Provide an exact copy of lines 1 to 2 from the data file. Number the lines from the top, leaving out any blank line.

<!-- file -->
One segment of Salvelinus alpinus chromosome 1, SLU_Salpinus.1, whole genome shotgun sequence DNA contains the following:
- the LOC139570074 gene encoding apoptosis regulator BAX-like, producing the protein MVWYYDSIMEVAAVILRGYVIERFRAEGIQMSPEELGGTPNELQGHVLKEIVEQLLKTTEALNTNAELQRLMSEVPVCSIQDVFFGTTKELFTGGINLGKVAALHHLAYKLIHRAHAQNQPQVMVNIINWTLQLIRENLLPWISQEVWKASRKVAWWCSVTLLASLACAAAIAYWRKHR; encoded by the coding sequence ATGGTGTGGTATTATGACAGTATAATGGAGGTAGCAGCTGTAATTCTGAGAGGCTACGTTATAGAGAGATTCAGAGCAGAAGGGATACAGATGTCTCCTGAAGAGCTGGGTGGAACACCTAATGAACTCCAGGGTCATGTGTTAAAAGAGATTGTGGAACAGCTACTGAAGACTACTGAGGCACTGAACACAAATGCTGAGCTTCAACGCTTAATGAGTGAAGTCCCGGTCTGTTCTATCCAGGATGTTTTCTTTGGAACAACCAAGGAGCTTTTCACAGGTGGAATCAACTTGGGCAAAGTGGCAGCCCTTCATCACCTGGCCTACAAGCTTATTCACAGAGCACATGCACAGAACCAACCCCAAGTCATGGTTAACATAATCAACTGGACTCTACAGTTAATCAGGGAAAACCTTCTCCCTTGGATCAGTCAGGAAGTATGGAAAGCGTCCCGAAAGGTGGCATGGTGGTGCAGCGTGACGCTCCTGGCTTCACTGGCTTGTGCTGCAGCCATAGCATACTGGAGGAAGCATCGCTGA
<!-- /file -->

One segment of Salvelinus alpinus chromosome 1, SLU_Salpinus.1, whole genome shotgun sequence DNA contains the following:
- the LOC139570074 gene encoding apoptosis regulator BAX-like, producing the protein MVWYYDSIMEVAAVILRGYVIERFRAEGIQMSPEELGGTPNELQGHVLKEIVEQLLKTTEALNTNAELQRLMSEVPVCSIQDVFFGTTKELFTGGINLGKVAALHHLAYKLIHRAHAQNQPQVMVNIINWTLQLIRENLLPWISQEVWKASRKVAWWCSVTLLASLACAAAIAYWRKHR; encoded by the coding sequence ATGGTGTGGTATTATGACAGTATAATGGAGGTAGCAGCTGTAATTCTGAGAGGCTACGTTATAGAGAGATTCAGAGCAGAAGGGATACAGATGTCTCCTGAAGAGCTGGGTGGAACACCTAATGAACTCCAGGGTCATGTGTTAAAAGAGATTGTGGAACAGCTACTGAAGACTACTGAGGCACTGAACACAAATGCTGAGCTTCAACGCTTAATGAGTGAAGTCCCGGTCTGTTCTATCCAGGATGTTTTCTTTGGAACAACCAAGGAGCTTTTCACAGGTGGAATCAACTTGGGCAAAGTGGCAGCCCTTCATCACCTGGCCTACAAGCTTATTCACAGAGCACATGCACAGAACCAACCCCAAGTCATGGTTAACATAATCAACTGGACTCTACAGTTAATCAGGGAAAACCTTCTCCCTTGGATCAGTCAGGAAGTATGGAAAGCGTCCCGAAAGGTGGCATGGTGGTGCAGCGTGACGCTCCTGGCTTCACTGGCTTGTGCTGCAGCCATAGCATACTGGAGGAAGCATCGCTGA